Mikhail M. Savitski, European Molecular Biology Laboratory, Heidelberg, Germany
11:50 a.m.
A proteomics view of mTOR signaling in humans
Anne-Claude Gingras, Lunenfeld–Tanenbaum Research Institute, Toronto
12:30 p.m.
Break
12:45–2 p.m.
Bruker logo

Sponsored session by Bruker
( Separate registration required)

Mobi-DIK enables deconvolution of multiplexed diaPASEF data for high protein coverage
Hannes Rӧst, University of Toronto

Moving proteomics to the clinic with the PASEF tims-TOF
Matthias Mann, Max Planck Institute of Biochemistry

 

 

 

 Afternoon Session — Chair: Bernhard Kuster

2:30 p.m.
New Ub profiling approaches and applications
Namrata Udeshi, Broad Institute of MIT and Harvard

 

3:10 p.m.
Proteomic exploration of lysine acetylation signaling
Chuna Choudhary, University of Copenhagen, Denmark
3:50 p.m.
Characterization of complexes and organelles
Kathryn Lilley, University of Cambridge
4:30 p.m.
Poster Session B — Chairs: Michael Trnka, Nancy Phillips

Wednesday, Aug. 21

Plenary Session — Chair: Steven Carr  

8:30 a.m.
Proteogenomics-based diagnostics for cancer
Matthew Ellis, Baylor College of Medicine

Morning Session — Chair: Bernhard Kuster

9:30 a.m.
Proteins to pathways: Functional insights from comprehensive proteomics and phosphoproteomics
Karin Rodland, Pacific Northwest National Laboratory
10:10 a.m.
Break
10:30 a.m.
Non MS-based techniques for proteomic profiling of large human cohorts: Trust ... but verify
Robert Gerszten, Beth Israel Deaconess Medical Center

Plenary Session  

11:10 a.m.
Proteogenomic analyses of lung adenocarcinoma
Michael Gillette, Broad Institute of MIT and Harvard
12:10 p.m.
Break

 Afternoon Session — Chair: Nicholas Hertz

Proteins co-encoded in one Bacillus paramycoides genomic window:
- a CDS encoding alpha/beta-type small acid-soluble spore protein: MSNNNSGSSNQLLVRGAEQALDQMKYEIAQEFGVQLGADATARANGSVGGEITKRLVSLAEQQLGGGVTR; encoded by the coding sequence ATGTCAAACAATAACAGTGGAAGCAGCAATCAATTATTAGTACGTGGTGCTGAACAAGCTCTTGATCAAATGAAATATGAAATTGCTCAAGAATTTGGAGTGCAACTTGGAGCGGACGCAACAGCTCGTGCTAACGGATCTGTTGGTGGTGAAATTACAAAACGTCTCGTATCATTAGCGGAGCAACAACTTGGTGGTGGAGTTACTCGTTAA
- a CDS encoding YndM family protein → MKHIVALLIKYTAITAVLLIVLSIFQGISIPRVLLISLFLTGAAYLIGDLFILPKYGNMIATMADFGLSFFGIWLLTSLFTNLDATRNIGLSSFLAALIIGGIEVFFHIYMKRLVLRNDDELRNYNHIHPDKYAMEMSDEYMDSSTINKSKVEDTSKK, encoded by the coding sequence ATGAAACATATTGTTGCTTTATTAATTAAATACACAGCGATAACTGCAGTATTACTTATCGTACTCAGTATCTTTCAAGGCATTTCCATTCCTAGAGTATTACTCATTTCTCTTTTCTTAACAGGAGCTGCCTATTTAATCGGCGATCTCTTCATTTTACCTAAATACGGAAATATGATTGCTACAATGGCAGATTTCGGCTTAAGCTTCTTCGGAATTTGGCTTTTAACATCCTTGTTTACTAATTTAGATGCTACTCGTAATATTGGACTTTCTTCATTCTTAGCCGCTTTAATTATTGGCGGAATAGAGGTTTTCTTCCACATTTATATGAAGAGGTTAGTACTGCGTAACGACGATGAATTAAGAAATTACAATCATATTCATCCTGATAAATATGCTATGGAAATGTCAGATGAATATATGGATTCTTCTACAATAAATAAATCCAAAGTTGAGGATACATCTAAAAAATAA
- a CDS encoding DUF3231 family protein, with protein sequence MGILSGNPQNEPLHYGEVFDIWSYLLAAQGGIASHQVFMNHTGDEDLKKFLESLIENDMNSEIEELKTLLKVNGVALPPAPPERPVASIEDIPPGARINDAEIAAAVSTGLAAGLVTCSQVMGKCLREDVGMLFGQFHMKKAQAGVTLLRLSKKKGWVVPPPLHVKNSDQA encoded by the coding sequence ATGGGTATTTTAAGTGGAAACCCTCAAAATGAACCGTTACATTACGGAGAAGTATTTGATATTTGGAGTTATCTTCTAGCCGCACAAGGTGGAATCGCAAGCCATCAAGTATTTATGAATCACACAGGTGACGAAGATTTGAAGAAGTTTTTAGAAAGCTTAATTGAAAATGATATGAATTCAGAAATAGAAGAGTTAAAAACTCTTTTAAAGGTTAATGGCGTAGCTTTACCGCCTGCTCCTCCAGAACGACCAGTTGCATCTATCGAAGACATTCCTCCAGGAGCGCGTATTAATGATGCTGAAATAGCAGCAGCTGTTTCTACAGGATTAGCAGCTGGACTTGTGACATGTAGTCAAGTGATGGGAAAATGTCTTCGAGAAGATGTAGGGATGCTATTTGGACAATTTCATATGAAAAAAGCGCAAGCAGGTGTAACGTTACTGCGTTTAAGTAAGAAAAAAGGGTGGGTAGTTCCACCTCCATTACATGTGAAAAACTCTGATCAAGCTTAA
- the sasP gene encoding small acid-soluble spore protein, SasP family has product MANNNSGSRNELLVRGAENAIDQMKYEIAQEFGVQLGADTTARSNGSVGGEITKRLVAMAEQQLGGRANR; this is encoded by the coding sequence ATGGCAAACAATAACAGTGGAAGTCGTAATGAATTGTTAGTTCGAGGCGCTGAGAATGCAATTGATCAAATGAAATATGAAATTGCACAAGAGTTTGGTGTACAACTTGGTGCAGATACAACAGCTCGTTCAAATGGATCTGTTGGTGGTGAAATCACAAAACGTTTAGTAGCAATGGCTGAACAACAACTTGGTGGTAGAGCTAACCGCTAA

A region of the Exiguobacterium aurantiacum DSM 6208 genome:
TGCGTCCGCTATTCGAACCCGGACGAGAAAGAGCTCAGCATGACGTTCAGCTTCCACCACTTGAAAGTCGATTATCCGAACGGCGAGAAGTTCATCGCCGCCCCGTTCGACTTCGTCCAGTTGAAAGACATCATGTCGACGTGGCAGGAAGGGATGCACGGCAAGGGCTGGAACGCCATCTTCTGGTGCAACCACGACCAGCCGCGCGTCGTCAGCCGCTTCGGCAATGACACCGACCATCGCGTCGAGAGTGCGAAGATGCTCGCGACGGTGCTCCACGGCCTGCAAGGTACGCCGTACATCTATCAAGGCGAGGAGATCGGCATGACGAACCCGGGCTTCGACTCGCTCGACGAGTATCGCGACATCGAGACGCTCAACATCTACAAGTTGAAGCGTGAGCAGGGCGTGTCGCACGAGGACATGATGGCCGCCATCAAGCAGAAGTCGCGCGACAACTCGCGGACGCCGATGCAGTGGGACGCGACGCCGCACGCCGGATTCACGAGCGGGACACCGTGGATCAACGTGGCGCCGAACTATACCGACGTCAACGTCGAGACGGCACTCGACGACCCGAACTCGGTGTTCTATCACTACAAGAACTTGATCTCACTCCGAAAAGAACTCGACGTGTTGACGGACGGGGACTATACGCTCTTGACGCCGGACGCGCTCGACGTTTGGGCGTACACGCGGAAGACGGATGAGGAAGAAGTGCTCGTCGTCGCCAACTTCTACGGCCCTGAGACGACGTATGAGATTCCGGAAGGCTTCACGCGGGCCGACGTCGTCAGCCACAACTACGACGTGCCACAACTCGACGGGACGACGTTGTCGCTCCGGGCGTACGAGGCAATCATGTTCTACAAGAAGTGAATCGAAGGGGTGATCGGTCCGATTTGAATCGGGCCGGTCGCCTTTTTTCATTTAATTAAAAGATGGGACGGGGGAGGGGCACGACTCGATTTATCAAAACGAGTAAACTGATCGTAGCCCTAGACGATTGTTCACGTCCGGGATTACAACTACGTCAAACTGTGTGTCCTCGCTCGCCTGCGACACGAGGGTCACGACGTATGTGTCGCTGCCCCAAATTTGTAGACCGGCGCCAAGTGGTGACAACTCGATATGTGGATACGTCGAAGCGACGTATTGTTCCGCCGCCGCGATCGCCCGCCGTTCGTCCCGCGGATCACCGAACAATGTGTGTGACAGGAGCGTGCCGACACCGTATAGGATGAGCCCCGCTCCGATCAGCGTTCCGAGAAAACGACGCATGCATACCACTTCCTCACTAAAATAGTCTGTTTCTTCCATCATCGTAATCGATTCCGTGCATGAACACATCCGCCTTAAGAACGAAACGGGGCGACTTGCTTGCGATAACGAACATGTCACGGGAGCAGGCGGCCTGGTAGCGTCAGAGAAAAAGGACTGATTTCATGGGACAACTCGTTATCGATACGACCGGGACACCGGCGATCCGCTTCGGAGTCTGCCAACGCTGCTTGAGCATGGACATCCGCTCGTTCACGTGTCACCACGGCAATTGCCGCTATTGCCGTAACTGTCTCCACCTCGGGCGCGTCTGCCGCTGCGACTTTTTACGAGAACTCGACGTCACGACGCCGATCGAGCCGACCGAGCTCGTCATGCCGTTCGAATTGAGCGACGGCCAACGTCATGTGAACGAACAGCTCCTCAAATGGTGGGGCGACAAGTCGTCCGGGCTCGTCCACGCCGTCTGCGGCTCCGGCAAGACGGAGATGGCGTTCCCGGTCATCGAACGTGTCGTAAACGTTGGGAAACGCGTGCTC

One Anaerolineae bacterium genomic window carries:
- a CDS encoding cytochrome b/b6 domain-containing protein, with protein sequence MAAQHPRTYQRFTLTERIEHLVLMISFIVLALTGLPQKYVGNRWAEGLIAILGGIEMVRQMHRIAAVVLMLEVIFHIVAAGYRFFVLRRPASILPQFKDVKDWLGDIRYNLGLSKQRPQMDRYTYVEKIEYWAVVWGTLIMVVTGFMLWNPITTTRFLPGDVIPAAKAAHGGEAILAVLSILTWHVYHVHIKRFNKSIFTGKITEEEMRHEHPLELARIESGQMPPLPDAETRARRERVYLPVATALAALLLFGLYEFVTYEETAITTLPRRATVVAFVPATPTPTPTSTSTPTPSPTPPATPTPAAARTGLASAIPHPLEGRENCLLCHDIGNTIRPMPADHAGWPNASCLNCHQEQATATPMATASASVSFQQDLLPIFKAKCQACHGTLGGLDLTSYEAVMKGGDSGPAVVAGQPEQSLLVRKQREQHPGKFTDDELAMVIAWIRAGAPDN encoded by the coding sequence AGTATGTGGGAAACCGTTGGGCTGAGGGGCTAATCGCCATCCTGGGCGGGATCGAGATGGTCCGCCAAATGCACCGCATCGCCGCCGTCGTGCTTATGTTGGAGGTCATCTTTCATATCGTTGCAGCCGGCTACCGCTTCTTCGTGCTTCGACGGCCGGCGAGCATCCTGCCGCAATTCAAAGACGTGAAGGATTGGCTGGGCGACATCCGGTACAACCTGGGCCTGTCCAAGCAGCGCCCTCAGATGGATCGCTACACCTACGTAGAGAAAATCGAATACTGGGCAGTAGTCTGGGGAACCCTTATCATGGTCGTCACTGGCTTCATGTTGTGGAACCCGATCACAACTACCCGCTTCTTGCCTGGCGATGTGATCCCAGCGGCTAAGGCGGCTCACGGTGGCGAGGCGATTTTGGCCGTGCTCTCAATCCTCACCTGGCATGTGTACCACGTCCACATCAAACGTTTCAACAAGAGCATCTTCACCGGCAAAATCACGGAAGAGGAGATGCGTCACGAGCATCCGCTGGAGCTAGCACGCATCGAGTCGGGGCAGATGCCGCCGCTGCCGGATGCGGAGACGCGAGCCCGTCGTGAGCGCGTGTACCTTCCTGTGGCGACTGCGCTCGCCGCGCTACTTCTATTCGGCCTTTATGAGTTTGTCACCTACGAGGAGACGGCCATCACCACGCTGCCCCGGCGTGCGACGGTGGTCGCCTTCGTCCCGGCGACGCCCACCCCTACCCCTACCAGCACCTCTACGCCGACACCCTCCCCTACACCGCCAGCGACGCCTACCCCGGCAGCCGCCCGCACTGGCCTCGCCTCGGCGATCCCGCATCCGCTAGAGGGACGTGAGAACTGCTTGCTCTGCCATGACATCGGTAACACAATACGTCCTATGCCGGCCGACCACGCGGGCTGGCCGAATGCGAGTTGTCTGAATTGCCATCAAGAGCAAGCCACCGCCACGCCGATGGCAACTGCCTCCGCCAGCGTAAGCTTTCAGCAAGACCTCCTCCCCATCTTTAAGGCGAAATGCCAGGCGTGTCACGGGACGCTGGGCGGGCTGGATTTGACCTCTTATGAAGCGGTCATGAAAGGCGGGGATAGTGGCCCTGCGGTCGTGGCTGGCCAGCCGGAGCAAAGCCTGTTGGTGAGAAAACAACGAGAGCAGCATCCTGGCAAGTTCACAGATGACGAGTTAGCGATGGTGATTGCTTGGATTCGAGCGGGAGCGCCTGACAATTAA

1:20 p.m.
The human iPS cell proteome in health and disease
Angus Lamond, University of Dundee, U.K.
2:00 p.m.
Modulating nerve growth through RNA-protein interactions
Jeff Twiss, University of South Carolina
2:40 p.m.
Mapping axon initial segment structure and function by multiplexed proximity biotinylation
Brian Lim, Baylor College of Medicine
6 p.m.
Reception and Dinner
Fort Mason Center for Arts & Culture
General's Residence
Fort Mason, San Francisco
* Advance ticket purchase required (includes transportation)

Thursday, Aug. 22

Morning Session — Chair: Steven Carr

8:30 a.m.
Cancer proteomics — connecting genotype with molecular phenotype
Janne Lehtiö, Karolinska Institute, Sweden
9:10 a.m.
A link between gut infection, autoimmunity and Parkinson's disease
Michel Desjardins, University of Montreal
9:50 p.m.
Identification of mechanisms of activity and resistance to thalidomide analogs with a targeted quantitative immuno-mass spectrometry assay
Adam Sperling, Dana–Farber Cancer Institute
10:30 a.m.
Break
11 a.m.
Crosslinking mass spectrometry and single particle cryoEM describe the structure of a novel translocon in complex with the ribosome
Michael Trnka, University of California, San Francisco
11:40 a.m.
Break

Afternoon Session — Chair: Pierre Thibault

1:40 p.m.
Systematic profiling of HLA class I immunopeptidome improves neoantigen binding prediction
Susan Klaeger, Broad Institute of MIT and Harvard
2:20 p.m.
Ribo-seq predicted novel unannotated open reading frames contribute peptides to the MHC class I immunopeptidome
Tamara Ouspenskaia, Broad Institute of MIT and Harvard
3 p.m.
The genomic dark matter is a major source of targetable tumor-specific antigens
Pierre Thibault, University of Montreal

Plenary Session — Chair: Pierre Thibault  

3:40 p.m.
Proteogenomics and immunopeptidomics for the development of personalized cancer immunotherapy
Michal Bassani-Sternberg, Ludwig Cancer Center, Switzerland
Molecular and Cellular Proteomics Lecturer  
4:40 p.m.
Closing Remarks
5 p.m.
Adjourn